Why nobody blew the whistle over the CervicalCheck scandal
Noses that are kept clean for the sake of promotion soon lose the ability to smell decay
Vicky Phelan with her husband Jim Phelan. File photograph: Collins Courts
At the Public Accounts Committee (PAC) enquiry into the CervicalCheck scandal, Labour TD Alan Kelly said that “the public simply could not understand why nobody shouted stop”.
Indeed, the number of people in both the HSE and the Department of Health who knew what was being done – and not being done – must have been considerable. Some of those, who had not left their heads and hearts at the door of their place of work, were surely unhappy about the situation. Yet not one of them spoke up, and it took a woman under sentence of death from cancer to bring the issue into the open. Why?
The answer can only be that the few who may have considered going public about what they were observing were also aware of the potential cost of doing so for themselves personally. It is well known that those who challenge their organisations frequently find themselves with their careers in ruins and even with their lives wrecked.
Going public to try to stop harm is known as whistleblowing and its value goes far beyond what it may achieve in any individual case. In any organisation, fear of being found out can promote the growth of a culture of covering up. Every public organisation needs whistleblowing because its own interest can diverge from its specific task, as the CervicalCheck case plainly shows.
The reason for this is that constraints in the public service reduce the intrinsic satisfaction for its employees in dealing with its tasks. This correspondingly strengthens the attention they pay to where they stand in the organisation and gives special value to promotion within its hierarchy. Those who focus on their own career path rather than on the task of the organisation are the most likely to get promoted.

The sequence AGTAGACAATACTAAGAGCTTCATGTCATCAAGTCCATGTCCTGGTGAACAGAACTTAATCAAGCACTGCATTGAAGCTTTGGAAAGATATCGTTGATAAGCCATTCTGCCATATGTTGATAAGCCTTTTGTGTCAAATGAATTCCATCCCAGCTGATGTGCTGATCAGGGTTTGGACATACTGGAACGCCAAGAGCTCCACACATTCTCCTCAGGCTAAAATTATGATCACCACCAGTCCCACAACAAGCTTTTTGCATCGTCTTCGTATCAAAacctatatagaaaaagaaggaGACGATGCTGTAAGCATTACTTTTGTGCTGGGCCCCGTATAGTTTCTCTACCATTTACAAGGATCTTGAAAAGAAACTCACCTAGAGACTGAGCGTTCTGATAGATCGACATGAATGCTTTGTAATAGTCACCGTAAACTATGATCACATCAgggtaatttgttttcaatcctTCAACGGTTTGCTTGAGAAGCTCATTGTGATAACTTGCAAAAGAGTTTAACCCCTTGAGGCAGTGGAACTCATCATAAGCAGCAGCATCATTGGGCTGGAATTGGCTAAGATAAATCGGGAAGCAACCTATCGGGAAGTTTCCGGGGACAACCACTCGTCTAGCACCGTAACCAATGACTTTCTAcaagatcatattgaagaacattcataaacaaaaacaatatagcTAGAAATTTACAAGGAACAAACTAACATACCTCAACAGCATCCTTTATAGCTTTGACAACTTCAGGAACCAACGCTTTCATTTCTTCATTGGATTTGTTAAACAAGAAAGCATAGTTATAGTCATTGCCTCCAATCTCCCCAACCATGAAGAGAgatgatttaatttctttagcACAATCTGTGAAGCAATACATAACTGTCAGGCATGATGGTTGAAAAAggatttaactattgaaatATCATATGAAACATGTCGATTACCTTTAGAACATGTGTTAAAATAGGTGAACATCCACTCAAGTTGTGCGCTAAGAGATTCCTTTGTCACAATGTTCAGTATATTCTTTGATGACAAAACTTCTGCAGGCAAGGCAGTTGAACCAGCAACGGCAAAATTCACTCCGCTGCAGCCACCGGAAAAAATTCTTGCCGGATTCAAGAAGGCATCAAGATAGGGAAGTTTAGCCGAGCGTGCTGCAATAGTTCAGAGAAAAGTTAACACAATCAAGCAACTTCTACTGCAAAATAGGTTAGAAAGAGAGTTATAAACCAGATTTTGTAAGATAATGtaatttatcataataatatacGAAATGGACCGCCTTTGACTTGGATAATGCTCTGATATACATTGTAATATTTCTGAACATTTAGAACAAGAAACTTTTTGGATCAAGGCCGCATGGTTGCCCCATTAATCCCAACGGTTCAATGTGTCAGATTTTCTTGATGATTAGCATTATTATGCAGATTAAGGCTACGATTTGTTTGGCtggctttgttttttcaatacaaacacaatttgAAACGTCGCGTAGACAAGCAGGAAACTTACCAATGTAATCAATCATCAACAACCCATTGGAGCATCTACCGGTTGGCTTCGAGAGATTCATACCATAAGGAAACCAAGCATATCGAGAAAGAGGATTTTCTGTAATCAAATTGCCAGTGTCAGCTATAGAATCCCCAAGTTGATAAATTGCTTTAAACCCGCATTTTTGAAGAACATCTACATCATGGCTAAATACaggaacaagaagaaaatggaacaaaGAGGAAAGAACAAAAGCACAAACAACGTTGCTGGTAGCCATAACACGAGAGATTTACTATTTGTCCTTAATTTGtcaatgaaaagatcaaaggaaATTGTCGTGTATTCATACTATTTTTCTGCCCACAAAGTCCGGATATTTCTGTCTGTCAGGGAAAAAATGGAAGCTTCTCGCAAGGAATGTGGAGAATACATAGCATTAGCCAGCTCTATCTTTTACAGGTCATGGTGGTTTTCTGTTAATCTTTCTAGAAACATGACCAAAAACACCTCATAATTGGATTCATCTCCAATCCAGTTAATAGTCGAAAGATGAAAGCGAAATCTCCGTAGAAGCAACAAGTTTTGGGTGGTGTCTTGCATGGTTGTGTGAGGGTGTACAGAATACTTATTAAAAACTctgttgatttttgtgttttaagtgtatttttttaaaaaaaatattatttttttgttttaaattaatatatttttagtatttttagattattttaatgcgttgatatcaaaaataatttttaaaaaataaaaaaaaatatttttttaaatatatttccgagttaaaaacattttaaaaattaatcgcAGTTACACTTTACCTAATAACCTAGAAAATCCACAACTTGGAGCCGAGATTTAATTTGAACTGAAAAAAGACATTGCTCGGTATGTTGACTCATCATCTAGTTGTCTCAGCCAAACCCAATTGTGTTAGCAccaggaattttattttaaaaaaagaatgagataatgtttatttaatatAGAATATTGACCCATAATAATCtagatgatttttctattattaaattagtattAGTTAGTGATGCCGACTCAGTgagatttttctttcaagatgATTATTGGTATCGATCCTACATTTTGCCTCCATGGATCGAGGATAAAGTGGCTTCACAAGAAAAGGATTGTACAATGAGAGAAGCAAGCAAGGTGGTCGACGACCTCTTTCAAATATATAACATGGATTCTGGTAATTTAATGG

The functioning of the hierarchy and its survival then progressively become their main concern and the actual task of the organisation is relegated to a poor second place.
As time passes, selection of the most career-focused individuals tightens a bureaucratic organisation’s hierarchical structure. This in turn renders it progressively more self-regarding and less capable of delivering any outputs expected of it. The failures in these outputs which inevitably result make covering them up endemic. Regrettably, the HSE scandal illustrates the adage that noses that are kept clean for the sake of promotion soon lose the ability to smell decay.
The case for proper arrangements to deal with Irish cover-ups was first publicly argued in 2001, after the blood transfusion scandal – when we naively thought that this was as bad as it could get.
The pathetically low level of compensation on offer in Ireland reflects politicians’ lack of empathy
Despite the consistent advocacy of bodies such as Transparency International, the steps which have been taken to protect people with the courage to reveal irregularities in their workplace have been tentative, to say the least.
The CervicalCheck revelations show how woefully inadequate these steps are to overcome the self-interest of our bureaucracies.
Pat Rabbitte did propose legislation, but nothing came of it. Subsequently, various provisions for protected disclosure came into force, but these do not remotely match the need. For example, under the 2014 Act, the maximum compensation from loss resulting from such a disclosure is only five years’ salary. This is no incentive to anyone to behave in a way which could even make them unemployable – for who wants to take on a proven troublemaker?
In contrast, one of the suggestions proposed earlier was to extend a provision which already exists in Germany. In the two highest ranks of the civil service there, an official can be transferred by his minister without any reason being given. However, if the transfer is not acceptable, the official can retire on full pay.
A similar level of provision, applicable to all ranks in the public service if discrimination against an official results from his or her whistleblowing, would be a step in the right direction.
The pathetically low level of compensation on offer in Ireland reflects politicians’ lack of understanding of or empathy with the dilemma faced by people of integrity who become aware of poor behaviour in their workplace. This is why our arrangements for protecting them are so cheap and inadequate.
In the face of the human tragedies involved in the HSE case, it may seem crass to write of such provisions in cost-benefit terms, but these terms are what politicians can grasp.
No matter what the expense might have been for a system that enabled just one individual to take the risk of breaking silence, it would have been utterly trivial compared to what the State will now have to pay because of lack of it.
There have been many promises of accountability from politicians since the scandal broke. Empowering the people with most integrity in any organisation, and not more external scrutiny, is the way to get it.
William Kingston is an adjunct professor at TCD Business School and the author of Interrogating Irish Policies